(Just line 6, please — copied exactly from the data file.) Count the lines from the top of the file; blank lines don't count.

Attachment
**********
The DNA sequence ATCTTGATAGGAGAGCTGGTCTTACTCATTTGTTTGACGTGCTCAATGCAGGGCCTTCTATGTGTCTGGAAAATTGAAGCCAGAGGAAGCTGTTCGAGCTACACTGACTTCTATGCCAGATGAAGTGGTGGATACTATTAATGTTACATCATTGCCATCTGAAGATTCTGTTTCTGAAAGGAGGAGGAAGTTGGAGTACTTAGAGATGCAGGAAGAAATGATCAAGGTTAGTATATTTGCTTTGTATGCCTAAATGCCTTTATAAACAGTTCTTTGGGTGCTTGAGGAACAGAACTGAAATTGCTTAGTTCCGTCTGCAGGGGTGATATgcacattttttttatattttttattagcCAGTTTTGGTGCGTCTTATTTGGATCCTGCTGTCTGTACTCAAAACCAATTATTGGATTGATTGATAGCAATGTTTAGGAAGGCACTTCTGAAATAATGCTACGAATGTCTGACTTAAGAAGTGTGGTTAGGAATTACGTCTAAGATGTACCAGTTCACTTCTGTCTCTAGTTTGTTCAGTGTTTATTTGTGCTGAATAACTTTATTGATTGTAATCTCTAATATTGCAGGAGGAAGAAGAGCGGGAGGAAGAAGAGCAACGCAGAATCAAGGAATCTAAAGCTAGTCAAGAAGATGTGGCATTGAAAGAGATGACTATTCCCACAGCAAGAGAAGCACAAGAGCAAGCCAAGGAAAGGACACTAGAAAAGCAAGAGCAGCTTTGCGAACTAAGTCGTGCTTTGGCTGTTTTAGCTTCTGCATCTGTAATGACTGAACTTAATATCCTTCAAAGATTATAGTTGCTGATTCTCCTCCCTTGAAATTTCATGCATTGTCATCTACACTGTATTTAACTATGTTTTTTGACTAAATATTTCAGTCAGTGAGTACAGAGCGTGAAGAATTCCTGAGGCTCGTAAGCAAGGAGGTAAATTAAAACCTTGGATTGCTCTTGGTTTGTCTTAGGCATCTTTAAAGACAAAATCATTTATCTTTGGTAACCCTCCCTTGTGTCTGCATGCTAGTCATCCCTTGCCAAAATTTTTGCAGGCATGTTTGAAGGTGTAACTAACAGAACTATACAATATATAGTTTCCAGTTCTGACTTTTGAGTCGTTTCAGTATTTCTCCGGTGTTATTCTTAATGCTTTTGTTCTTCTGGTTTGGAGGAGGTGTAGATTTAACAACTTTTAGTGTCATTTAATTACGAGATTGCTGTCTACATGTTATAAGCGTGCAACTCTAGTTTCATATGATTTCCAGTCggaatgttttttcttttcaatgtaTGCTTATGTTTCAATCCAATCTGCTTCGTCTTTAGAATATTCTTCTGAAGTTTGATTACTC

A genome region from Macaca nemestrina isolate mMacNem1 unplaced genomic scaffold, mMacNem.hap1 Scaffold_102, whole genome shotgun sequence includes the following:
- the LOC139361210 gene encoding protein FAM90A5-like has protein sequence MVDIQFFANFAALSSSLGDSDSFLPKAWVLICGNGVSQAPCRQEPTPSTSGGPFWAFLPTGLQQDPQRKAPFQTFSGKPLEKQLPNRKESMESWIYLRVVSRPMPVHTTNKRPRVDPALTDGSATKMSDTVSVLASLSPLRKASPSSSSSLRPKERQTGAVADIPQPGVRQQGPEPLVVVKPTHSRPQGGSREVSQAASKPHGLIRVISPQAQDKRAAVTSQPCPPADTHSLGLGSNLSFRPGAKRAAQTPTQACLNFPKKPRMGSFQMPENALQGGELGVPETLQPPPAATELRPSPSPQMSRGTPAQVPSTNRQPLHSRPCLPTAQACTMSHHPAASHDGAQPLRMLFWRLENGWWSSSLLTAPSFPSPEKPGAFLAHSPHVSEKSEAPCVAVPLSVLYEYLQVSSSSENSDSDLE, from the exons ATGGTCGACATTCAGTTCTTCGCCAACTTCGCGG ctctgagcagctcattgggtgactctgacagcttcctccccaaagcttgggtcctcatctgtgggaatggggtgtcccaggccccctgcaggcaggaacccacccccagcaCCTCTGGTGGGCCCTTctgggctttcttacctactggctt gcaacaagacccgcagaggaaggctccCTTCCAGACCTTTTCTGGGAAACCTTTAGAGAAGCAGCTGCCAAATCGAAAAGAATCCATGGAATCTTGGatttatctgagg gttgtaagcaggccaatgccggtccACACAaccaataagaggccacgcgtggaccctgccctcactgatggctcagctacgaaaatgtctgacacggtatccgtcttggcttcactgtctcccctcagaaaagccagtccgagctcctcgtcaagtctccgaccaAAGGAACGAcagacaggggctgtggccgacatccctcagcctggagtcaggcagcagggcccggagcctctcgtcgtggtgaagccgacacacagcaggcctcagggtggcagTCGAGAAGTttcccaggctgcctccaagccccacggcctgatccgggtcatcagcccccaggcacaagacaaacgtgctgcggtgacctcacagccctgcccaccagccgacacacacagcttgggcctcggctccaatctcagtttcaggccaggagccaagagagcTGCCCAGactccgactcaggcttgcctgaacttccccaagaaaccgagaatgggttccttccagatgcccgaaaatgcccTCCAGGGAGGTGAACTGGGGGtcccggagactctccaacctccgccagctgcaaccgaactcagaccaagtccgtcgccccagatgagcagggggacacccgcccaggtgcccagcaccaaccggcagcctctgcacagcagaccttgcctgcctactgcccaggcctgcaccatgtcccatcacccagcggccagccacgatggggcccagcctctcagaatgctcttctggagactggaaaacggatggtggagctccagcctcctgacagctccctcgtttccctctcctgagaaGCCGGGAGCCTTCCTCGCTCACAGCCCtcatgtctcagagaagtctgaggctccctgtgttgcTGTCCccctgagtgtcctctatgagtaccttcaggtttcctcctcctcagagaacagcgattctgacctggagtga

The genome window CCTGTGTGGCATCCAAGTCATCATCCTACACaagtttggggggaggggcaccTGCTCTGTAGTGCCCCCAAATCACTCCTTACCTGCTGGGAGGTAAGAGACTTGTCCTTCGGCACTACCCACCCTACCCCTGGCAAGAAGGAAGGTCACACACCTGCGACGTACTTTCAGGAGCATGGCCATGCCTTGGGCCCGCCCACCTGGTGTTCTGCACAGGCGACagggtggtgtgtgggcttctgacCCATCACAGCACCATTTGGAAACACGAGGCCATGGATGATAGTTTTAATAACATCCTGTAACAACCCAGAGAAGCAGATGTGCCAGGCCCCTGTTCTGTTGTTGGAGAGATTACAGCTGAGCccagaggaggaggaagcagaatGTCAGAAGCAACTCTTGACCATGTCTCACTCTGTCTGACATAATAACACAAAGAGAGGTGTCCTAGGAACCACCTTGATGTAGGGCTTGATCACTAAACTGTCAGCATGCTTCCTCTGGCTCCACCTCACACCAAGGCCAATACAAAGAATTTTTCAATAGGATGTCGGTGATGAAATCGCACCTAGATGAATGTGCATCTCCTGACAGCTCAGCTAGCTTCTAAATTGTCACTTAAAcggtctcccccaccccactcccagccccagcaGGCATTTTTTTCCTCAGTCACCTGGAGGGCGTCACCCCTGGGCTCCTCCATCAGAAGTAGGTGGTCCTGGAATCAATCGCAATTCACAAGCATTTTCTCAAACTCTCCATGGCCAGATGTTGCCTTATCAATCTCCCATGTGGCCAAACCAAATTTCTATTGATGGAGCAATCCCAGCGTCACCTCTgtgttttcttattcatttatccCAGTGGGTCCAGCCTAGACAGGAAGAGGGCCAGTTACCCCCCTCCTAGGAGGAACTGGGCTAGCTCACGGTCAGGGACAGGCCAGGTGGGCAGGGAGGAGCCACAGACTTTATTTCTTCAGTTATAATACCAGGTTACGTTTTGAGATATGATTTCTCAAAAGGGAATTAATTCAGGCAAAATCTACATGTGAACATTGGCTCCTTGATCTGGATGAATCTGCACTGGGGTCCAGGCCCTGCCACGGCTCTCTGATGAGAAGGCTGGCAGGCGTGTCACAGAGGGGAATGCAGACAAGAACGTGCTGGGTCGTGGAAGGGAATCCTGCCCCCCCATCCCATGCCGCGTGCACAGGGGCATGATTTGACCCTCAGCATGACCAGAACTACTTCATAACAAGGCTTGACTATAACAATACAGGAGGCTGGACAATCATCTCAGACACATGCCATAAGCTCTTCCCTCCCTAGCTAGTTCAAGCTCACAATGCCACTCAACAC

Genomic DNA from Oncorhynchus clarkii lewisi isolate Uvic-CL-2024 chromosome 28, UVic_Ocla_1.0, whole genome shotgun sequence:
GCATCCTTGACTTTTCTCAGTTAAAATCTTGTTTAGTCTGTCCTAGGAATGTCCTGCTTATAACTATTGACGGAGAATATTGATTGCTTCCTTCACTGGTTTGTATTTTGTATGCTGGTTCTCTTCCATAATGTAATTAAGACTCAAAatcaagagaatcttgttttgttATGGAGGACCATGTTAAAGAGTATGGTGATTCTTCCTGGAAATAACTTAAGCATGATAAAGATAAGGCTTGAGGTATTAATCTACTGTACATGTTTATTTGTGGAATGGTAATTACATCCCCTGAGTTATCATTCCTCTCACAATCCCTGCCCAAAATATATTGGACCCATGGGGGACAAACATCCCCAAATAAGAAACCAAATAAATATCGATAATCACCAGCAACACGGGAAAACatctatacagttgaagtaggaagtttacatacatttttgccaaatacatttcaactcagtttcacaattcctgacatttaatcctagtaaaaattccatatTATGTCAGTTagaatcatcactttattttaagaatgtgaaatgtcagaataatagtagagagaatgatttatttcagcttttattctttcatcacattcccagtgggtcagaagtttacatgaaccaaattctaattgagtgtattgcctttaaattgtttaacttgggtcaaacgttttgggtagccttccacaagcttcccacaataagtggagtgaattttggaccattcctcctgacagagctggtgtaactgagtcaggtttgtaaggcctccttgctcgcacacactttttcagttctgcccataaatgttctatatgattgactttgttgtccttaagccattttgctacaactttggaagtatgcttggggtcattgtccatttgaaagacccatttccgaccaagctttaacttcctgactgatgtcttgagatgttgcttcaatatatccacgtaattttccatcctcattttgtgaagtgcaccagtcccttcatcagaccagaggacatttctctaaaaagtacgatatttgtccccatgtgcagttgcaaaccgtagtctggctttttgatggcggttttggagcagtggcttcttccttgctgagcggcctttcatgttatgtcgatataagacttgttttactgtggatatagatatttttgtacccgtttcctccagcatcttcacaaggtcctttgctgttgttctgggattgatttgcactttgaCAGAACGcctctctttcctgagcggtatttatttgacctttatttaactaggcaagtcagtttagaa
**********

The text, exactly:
GCATCCTTGACTTTTCTCAGTTAAAATCTTGTTTAGTCTGTCCTAGGAATGTCCTGCTTATAACTATTGACGGAGAATATTGATTGCTTCCTTCACTGGTTTGTATTTTGTATGCTGGTTCTCTTCCATAATGTAATTAAGACTCAAAatcaagagaatcttgttttgttATGGAGGACCATGTTAAAGAGTATGGTGATTCTTCCTGGAAATAACTTAAGCATGATAAAGATAAGGCTTGAGGTATTAATCTACTGTACATGTTTATTTGTGGAATGGTAATTACATCCCCTGAGTTATCATTCCTCTCACAATCCCTGCCCAAAATATATTGGACCCATGGGGGACAAACATCCCCAAATAAGAAACCAAATAAATATCGATAATCACCAGCAACACGGGAAAACatctatacagttgaagtaggaagtttacatacatttttgccaaatacatttcaactcagtttcacaattcctgacatttaatcctagtaaaaattccatatTATGTCAGTTagaatcatcactttattttaagaatgtgaaatgtcagaataatagtagagagaatgatttatttcagcttttattctttcatcacattcccagtgggtcagaagtttacatgaaccaaattctaattgagtgtattgcctttaaattgtttaacttgggtcaaacgttttgggtagccttccacaagcttcccacaataagtggagtgaattttggaccattcctcctgacagagctggtgtaactgagtcaggtttgtaaggcctccttgctcgcacacactttttcagttctgcccataaatgttctatatgattgactttgttgtccttaagccattttgctacaactttggaagtatgcttggggtcattgtccatttgaaagacccatttccgaccaagctttaacttcctgactgatgtcttgagatgttgcttcaatatatccacgtaattttccatcctcattttgtgaagtgcaccagtcccttcatcagaccagaggacatttctctaaaaagtacgatatttgtccccatgtgcagttgcaaaccgtagtctggctttttgatggcggttttggagcagtggcttcttccttgctgagcggcctttcatgttatgtcgatataagacttgttttactgtggatatagatatttttgtacccgtttcctccagcatcttcacaaggtcctttgctgttgttctgggattgatttgcactttgaCAGAACGcctctctttcctgagcggtatttatttgacctttatttaactaggcaagtcagtttagaa